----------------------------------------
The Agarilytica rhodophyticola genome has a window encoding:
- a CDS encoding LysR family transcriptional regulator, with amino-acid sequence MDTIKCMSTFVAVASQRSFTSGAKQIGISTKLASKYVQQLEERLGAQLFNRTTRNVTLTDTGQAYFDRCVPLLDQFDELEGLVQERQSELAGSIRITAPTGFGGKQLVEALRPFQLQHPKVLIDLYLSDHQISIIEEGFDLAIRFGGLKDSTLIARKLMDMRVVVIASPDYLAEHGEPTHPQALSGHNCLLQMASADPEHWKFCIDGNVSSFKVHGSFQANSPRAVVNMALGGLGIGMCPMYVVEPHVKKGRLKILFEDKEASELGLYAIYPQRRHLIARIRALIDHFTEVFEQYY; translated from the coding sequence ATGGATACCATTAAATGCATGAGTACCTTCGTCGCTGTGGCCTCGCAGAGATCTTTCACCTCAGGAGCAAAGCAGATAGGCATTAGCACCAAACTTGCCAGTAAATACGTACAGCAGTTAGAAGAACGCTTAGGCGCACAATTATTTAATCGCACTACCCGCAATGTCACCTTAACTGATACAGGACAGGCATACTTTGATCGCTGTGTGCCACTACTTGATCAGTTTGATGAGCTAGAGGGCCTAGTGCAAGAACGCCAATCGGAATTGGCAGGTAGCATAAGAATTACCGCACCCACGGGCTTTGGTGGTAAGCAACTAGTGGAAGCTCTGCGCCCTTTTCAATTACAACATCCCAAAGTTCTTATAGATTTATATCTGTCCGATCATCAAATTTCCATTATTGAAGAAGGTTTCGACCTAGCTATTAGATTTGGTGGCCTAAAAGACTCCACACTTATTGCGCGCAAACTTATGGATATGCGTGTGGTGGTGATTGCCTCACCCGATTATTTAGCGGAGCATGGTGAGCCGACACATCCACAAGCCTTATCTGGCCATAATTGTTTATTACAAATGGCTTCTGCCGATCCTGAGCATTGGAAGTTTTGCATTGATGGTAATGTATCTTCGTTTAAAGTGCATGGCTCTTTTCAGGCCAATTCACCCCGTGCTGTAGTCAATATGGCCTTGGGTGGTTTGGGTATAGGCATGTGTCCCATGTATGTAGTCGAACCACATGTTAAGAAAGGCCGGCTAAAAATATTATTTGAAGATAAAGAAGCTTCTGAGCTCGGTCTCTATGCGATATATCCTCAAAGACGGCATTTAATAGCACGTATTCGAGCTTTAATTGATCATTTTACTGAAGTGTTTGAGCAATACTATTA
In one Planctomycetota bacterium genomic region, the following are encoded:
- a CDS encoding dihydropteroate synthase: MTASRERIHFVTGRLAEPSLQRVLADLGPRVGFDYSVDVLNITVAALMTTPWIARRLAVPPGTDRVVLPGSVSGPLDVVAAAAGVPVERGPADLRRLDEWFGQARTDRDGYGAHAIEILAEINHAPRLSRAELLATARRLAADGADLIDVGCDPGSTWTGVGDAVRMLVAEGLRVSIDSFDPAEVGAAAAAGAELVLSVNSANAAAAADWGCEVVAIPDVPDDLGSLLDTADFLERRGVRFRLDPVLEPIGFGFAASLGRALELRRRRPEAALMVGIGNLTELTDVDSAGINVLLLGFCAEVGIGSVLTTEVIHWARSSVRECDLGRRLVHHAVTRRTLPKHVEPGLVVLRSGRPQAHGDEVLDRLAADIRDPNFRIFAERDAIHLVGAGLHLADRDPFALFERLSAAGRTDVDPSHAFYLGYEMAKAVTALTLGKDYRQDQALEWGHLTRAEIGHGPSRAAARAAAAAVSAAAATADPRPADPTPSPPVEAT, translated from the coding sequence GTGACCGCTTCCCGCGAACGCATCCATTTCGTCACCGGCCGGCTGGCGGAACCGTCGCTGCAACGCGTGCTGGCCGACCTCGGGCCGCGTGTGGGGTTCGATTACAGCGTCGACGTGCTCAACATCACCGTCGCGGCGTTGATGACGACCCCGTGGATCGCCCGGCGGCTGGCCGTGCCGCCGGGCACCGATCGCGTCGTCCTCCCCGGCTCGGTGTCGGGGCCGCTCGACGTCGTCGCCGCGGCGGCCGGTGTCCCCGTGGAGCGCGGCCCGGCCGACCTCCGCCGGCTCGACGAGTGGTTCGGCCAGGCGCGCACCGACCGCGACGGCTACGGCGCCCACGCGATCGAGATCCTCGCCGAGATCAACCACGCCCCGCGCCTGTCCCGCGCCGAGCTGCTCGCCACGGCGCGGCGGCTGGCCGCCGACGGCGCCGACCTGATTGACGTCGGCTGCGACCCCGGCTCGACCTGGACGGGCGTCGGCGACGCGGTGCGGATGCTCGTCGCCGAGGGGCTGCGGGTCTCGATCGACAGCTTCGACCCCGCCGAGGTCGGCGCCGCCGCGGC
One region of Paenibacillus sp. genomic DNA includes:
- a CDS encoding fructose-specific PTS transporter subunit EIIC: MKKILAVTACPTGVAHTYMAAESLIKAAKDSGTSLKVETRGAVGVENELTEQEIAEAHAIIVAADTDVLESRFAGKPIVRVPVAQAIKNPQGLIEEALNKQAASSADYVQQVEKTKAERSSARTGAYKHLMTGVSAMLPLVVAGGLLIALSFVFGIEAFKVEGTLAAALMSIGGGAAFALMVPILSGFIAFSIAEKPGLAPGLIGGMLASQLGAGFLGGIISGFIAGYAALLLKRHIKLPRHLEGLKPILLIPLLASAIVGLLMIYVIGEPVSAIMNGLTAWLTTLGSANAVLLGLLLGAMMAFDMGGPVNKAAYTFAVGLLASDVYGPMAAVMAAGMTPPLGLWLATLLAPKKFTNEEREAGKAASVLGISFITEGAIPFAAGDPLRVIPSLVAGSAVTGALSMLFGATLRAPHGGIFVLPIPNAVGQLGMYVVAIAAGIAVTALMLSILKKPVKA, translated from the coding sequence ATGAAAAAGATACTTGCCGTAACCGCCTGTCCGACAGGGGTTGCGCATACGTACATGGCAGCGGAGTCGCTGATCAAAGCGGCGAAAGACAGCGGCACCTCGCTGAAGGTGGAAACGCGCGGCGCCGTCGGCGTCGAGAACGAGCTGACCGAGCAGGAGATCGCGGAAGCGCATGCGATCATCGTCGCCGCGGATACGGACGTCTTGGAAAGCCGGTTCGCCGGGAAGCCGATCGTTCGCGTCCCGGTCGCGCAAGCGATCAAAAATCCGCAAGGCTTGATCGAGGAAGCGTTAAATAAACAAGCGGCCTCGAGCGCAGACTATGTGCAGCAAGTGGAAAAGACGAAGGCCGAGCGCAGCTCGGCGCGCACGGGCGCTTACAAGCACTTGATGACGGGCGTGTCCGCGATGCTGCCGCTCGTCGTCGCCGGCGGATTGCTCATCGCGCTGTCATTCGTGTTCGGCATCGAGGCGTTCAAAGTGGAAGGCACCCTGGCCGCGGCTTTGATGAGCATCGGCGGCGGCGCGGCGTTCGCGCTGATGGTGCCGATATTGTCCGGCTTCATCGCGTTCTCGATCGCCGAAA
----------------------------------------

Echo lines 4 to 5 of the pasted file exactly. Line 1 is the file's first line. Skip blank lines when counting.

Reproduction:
- a CDS encoding dihydropteroate synthase: MTASRERIHFVTGRLAEPSLQRVLADLGPRVGFDYSVDVLNITVAALMTTPWIARRLAVPPGTDRVVLPGSVSGPLDVVAAAAGVPVERGPADLRRLDEWFGQARTDRDGYGAHAIEILAEINHAPRLSRAELLATARRLAADGADLIDVGCDPGSTWTGVGDAVRMLVAEGLRVSIDSFDPAEVGAAAAAGAELVLSVNSANAAAAADWGCEVVAIPDVPDDLGSLLDTADFLERRGVRFRLDPVLEPIGFGFAASLGRALELRRRRPEAALMVGIGNLTELTDVDSAGINVLLLGFCAEVGIGSVLTTEVIHWARSSVRECDLGRRLVHHAVTRRTLPKHVEPGLVVLRSGRPQAHGDEVLDRLAADIRDPNFRIFAERDAIHLVGAGLHLADRDPFALFERLSAAGRTDVDPSHAFYLGYEMAKAVTALTLGKDYRQDQALEWGHLTRAEIGHGPSRAAARAAAAAVSAAAATADPRPADPTPSPPVEAT, translated from the coding sequence GTGACCGCTTCCCGCGAACGCATCCATTTCGTCACCGGCCGGCTGGCGGAACCGTCGCTGCAACGCGTGCTGGCCGACCTCGGGCCGCGTGTGGGGTTCGATTACAGCGTCGACGTGCTCAACATCACCGTCGCGGCGTTGATGACGACCCCGTGGATCGCCCGGCGGCTGGCCGTGCCGCCGGGCACCGATCGCGTCGTCCTCCCCGGCTCGGTGTCGGGGCCGCTCGACGTCGTCGCCGCGGCGGCCGGTGTCCCCGTGGAGCGCGGCCCGGCCGACCTCCGCCGGCTCGACGAGTGGTTCGGCCAGGCGCGCACCGACCGCGACGGCTACGGCGCCCACGCGATCGAGATCCTCGCCGAGATCAACCACGCCCCGCGCCTGTCCCGCGCCGAGCTGCTCGCCACGGCGCGGCGGCTGGCCGCCGACGGCGCCGACCTGATTGACGTCGGCTGCGACCCCGGCTCGACCTGGACGGGCGTCGGCGACGCGGTGCGGATGCTCGTCGCCGAGGGGCTGCGGGTCTCGATCGACAGCTTCGACCCCGCCGAGGTCGGCGCCGCCGCGGC
One region of Paenibacillus sp. genomic DNA includes: